3. To make them feel comfortable about testing authority. This last reason for lying is by far the best. When I was a child my dad used to tell me blatant nonsense with a straight face and even re-assert his point if I called him on it. He knew exactly what he was doing. It may have been aggrieving, to say the least, but it pushed me to come up with better and more persuasive arguments to prove his obvious nonsense wrong. I do the same thing to my kids, I challenge them, I’ll push nonsense as far as I can to the point where they feel comfortable calling me on every detail of the nonsense with which they’re being presented. Far from dulling a capacity to ask questions and challenge the ideas put forward to them, I’d say that this particular kind of lying can sharpen your child’s wits and make them more than happy to call someone out (anyone out) when they fail to persuade them with an argument (one would hope this would work for advertising too).

Am I wrong, is it ‘always’ wrong to lie? Is fantasy dangerous or is it to be cherished? Do more adults need to open themselves up to fantasy? Can there be ways of honing an assertive scepticism in children without lying? As always I’m really glad you stopped by here, and I welcome any comments you feel like sharing below. Please feel free to have a nosey around at my other posts and follow me on twitter if you’d like to have a blether about toys, life and people, Cheers, John

Skully and the story fire

wpid-imag0603_burst002_1.jpgIf you’re looking for a good way to get inside your kids minds then you’d be hard pushed to find something as good as story-telling. Just sit them down and tell them a story (it honestly doesn’t have to be great) then once your turn is over pass the story-telling duties on to your child. It’s amazing to hear some of the things they come out with, whilst listening to just one story develop you can see the beginnings of a witty sense of humor whilst at the same time get an idea of what their worst fears are/might be rooted in.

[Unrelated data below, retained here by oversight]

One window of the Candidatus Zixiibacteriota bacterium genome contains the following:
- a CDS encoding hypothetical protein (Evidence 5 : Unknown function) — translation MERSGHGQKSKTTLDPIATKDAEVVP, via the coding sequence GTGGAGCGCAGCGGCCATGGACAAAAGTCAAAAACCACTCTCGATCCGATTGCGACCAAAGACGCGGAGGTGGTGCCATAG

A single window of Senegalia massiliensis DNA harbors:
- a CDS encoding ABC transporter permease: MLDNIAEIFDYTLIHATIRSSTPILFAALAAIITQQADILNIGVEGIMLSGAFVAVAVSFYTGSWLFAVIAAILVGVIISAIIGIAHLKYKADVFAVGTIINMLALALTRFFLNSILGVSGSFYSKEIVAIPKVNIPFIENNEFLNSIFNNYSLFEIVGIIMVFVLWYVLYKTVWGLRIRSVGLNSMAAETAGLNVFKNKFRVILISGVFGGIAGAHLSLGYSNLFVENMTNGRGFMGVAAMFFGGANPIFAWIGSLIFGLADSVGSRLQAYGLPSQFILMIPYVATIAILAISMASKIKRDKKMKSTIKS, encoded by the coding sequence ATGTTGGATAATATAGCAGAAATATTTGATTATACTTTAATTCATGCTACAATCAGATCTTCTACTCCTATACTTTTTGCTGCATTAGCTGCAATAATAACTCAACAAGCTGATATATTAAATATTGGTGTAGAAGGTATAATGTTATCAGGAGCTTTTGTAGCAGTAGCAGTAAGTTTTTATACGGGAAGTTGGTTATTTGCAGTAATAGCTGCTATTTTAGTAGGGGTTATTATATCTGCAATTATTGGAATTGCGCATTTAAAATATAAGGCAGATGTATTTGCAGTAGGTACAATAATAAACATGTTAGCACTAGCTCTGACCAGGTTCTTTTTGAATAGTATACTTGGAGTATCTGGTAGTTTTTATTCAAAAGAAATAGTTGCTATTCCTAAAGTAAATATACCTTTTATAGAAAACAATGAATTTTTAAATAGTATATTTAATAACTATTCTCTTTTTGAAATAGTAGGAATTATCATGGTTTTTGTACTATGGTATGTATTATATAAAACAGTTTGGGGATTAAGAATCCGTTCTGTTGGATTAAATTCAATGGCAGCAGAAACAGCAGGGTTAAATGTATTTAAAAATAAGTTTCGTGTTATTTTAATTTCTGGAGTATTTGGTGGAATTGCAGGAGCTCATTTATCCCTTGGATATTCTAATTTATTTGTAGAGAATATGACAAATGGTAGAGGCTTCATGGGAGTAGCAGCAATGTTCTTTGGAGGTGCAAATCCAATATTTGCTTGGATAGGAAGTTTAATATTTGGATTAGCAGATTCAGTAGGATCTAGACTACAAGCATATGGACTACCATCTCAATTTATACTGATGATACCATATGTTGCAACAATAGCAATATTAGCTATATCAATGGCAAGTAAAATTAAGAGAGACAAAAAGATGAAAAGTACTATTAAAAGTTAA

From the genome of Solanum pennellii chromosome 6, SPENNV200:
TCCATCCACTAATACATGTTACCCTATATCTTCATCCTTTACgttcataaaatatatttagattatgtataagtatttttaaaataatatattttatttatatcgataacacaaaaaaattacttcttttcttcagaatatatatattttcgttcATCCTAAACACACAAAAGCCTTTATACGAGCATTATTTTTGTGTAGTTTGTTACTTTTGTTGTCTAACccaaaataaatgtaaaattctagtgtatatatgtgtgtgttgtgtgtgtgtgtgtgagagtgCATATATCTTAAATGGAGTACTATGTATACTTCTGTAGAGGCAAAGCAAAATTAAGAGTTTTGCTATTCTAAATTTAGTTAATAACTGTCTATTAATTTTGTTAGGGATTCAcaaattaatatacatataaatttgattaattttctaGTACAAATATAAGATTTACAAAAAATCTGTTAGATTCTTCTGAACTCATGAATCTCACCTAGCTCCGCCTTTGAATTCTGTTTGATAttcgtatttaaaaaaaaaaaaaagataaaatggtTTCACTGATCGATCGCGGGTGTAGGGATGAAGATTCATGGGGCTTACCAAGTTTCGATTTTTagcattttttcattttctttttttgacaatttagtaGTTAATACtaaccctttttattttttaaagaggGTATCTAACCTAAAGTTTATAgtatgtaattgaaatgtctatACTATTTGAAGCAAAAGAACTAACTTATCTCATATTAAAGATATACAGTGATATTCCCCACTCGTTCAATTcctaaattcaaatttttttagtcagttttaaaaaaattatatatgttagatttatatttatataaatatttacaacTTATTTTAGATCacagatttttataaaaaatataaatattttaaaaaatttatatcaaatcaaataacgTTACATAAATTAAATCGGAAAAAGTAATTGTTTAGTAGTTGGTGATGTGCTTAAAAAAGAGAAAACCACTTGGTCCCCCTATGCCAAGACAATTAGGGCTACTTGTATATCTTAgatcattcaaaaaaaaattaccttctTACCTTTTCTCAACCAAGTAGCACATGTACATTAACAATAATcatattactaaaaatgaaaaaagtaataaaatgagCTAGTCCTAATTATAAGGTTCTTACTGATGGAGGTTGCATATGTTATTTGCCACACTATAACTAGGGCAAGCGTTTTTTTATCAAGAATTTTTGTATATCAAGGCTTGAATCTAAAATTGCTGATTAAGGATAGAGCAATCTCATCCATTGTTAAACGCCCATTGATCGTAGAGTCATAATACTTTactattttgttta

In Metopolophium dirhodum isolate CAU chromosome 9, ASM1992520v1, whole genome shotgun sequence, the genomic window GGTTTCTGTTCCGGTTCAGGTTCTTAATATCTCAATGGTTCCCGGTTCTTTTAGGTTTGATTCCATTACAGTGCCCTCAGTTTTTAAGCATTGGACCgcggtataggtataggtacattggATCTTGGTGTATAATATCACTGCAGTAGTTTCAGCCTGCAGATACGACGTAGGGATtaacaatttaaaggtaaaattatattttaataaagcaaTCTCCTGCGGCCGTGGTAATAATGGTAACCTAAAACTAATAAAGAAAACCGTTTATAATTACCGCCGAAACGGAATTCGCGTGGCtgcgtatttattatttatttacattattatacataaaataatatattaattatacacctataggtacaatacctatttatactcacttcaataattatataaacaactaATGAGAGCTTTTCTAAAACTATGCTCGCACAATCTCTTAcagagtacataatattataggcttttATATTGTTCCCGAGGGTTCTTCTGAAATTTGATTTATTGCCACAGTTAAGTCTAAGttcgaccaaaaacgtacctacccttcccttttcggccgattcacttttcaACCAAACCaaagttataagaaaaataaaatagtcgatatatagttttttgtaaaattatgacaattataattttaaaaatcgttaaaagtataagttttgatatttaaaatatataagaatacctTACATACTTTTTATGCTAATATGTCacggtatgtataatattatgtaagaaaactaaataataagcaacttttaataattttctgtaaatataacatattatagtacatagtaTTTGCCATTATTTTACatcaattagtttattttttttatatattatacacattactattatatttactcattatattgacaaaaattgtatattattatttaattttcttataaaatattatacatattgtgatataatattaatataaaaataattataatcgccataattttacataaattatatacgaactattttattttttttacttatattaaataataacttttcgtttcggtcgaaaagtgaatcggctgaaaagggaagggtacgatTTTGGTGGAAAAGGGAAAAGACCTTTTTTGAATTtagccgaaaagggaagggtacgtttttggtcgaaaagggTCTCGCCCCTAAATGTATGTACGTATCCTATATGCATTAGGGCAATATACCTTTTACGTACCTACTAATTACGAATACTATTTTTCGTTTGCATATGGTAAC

I don’t do this every night with the boys or anything but it’s good to throw it in on a night where everyone’s kind of been doing their own thing (TV/games/solitary play/housework). You just put a half hour to an hour to one side and use storytelling as a means of touching base and feeling connected and listened to.

wpid-imag0605_burst006_1.jpgThere’s of course the issue of siblings interrupting with their own ideas of what should happen with each others’ stories and this is where I bring in props. Typically we use the ‘story fire’, this is a simple little battery powered fire that Logan got in a Playmobil  caveman set. The great thing about this one is that the fire starts to dim on a timer so you can limit how long each turn takes to save siblings getting bored, plus it puts a fire under your butt to get something good out quick. (You could of course use a large egg timer or something similar to provide the same effect as the ‘story fire’)

Another prop we use is ‘Skully’ (no connection to the X Files), the difference with Skully is that he can talk, so the boys can experiment with voices and make him into a narrator-type-character or simply use him as a participant in their story-telling. Skully has developed into a character who likes to talk about ‘spooky stuff’ (which gives me a wee insight into what makes my boys scared) and he also likes to add comic elements to a story.

I’ll admit that I contributed to this persona but it’s really fun to see the boys experimenting with humour, and especially fun watching them attempt to emulate some of the darker humour that Skully sometimes demonstrates when he’s helping me tell the story.

Have any of you experimented with story telling as a means of getting kids talking and expressing their thoughts/fears/sense of humour? I’ve found the story fire and Skully to be great ways of letting my kids feel heard and giving us all a chance to be creative and have some fun together. Have you come across any other ways to help kids feel heard? As always I welcome any comments you have and don’t forget you can keep up with this blog (or just chat about toys) by popping over to twitter and following me there, thanks for reading, Cheers, John